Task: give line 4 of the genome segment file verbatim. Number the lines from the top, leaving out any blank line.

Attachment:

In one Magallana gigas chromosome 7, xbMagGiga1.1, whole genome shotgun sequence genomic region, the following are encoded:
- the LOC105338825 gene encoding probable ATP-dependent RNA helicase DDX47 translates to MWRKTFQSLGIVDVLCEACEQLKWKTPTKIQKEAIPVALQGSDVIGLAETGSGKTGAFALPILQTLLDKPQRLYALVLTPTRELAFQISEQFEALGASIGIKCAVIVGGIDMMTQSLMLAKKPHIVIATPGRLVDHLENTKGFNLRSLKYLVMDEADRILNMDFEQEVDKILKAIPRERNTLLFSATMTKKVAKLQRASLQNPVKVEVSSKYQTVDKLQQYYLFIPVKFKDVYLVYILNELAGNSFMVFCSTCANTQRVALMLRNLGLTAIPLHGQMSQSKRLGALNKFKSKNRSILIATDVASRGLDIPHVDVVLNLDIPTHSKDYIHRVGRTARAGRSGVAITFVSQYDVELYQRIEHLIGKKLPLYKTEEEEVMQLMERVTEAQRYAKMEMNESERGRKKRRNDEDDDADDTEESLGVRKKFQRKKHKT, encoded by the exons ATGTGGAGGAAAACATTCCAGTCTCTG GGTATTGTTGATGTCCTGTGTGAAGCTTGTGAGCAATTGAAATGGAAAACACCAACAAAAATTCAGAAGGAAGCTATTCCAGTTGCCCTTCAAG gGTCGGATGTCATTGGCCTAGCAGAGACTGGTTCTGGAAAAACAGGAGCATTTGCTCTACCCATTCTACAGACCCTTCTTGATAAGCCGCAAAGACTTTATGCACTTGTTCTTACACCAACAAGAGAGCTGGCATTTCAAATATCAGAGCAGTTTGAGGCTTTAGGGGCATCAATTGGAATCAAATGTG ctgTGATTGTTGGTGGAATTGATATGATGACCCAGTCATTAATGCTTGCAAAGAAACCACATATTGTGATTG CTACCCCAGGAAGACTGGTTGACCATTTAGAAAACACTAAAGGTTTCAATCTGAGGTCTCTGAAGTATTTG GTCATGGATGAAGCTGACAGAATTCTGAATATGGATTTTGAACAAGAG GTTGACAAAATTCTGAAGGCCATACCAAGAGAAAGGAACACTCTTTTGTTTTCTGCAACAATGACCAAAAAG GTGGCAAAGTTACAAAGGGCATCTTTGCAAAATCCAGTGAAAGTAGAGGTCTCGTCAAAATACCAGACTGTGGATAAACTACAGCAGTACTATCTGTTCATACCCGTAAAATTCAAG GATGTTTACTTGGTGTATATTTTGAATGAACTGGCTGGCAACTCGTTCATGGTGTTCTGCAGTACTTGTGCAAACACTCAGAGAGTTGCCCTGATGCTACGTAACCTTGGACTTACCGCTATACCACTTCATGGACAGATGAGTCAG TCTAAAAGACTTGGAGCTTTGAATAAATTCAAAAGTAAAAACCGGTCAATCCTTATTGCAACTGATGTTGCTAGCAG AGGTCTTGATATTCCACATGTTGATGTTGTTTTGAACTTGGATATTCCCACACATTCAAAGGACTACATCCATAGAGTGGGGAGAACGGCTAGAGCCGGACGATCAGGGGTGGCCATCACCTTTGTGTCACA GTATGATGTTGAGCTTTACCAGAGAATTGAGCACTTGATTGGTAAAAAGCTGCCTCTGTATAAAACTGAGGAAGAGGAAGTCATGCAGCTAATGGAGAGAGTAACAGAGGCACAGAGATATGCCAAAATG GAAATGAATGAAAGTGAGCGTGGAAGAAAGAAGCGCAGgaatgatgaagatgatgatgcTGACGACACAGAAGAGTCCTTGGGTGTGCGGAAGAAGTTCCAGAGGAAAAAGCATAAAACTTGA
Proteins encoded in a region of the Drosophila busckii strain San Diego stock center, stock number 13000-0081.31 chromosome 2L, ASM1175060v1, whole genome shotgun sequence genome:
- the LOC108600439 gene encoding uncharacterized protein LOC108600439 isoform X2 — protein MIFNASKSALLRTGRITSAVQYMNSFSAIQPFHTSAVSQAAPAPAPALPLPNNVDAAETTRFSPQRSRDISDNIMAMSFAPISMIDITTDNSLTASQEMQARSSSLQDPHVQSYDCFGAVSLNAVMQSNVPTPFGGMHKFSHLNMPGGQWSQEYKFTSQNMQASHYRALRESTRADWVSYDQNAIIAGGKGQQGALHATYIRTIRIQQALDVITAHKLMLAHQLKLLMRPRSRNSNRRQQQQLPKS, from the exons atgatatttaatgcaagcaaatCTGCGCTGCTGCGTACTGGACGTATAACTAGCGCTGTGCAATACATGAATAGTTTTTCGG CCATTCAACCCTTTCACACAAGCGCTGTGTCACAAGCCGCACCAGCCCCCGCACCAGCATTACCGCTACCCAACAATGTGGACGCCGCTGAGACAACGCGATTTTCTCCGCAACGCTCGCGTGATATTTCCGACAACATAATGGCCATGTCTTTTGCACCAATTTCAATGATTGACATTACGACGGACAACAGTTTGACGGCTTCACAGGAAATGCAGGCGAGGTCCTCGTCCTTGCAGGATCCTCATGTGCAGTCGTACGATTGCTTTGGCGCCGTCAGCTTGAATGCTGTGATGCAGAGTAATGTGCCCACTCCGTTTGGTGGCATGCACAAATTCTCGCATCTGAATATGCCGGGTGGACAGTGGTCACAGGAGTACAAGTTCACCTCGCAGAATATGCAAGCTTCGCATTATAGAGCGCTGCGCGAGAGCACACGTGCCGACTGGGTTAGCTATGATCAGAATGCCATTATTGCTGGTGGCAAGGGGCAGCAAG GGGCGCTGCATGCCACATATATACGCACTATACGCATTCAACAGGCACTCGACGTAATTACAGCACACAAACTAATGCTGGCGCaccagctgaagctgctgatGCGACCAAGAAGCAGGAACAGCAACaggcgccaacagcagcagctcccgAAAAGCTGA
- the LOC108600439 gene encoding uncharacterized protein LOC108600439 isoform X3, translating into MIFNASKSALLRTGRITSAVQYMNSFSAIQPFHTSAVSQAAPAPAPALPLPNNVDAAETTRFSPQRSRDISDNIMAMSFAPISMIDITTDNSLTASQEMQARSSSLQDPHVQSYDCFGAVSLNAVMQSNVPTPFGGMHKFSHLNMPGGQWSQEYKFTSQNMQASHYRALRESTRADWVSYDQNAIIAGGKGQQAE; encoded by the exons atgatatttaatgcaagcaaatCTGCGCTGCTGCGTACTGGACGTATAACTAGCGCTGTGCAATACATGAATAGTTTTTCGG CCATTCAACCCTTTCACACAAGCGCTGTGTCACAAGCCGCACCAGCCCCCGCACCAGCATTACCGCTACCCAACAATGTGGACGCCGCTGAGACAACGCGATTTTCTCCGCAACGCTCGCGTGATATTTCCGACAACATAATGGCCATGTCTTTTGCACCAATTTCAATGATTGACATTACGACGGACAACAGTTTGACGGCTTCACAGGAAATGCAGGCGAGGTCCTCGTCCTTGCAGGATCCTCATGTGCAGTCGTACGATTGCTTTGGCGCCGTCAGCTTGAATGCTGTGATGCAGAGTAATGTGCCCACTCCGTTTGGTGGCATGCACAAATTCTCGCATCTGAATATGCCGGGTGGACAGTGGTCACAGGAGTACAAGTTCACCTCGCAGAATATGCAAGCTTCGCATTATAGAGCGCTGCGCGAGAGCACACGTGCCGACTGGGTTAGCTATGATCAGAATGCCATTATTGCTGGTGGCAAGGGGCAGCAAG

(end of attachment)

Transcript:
- the LOC108600439 gene encoding uncharacterized protein LOC108600439 isoform X2 — protein MIFNASKSALLRTGRITSAVQYMNSFSAIQPFHTSAVSQAAPAPAPALPLPNNVDAAETTRFSPQRSRDISDNIMAMSFAPISMIDITTDNSLTASQEMQARSSSLQDPHVQSYDCFGAVSLNAVMQSNVPTPFGGMHKFSHLNMPGGQWSQEYKFTSQNMQASHYRALRESTRADWVSYDQNAIIAGGKGQQGALHATYIRTIRIQQALDVITAHKLMLAHQLKLLMRPRSRNSNRRQQQQLPKS, from the exons atgatatttaatgcaagcaaatCTGCGCTGCTGCGTACTGGACGTATAACTAGCGCTGTGCAATACATGAATAGTTTTTCGG CCATTCAACCCTTTCACACAAGCGCTGTGTCACAAGCCGCACCAGCCCCCGCACCAGCATTACCGCTACCCAACAATGTGGACGCCGCTGAGACAACGCGATTTTCTCCGCAACGCTCGCGTGATATTTCCGACAACATAATGGCCATGTCTTTTGCACCAATTTCAATGATTGACATTACGACGGACAACAGTTTGACGGCTTCACAGGAAATGCAGGCGAGGTCCTCGTCCTTGCAGGATCCTCATGTGCAGTCGTACGATTGCTTTGGCGCCGTCAGCTTGAATGCTGTGATGCAGAGTAATGTGCCCACTCCGTTTGGTGGCATGCACAAATTCTCGCATCTGAATATGCCGGGTGGACAGTGGTCACAGGAGTACAAGTTCACCTCGCAGAATATGCAAGCTTCGCATTATAGAGCGCTGCGCGAGAGCACACGTGCCGACTGGGTTAGCTATGATCAGAATGCCATTATTGCTGGTGGCAAGGGGCAGCAAG GGGCGCTGCATGCCACATATATACGCACTATACGCATTCAACAGGCACTCGACGTAATTACAGCACACAAACTAATGCTGGCGCaccagctgaagctgctgatGCGACCAAGAAGCAGGAACAGCAACaggcgccaacagcagcagctcccgAAAAGCTGA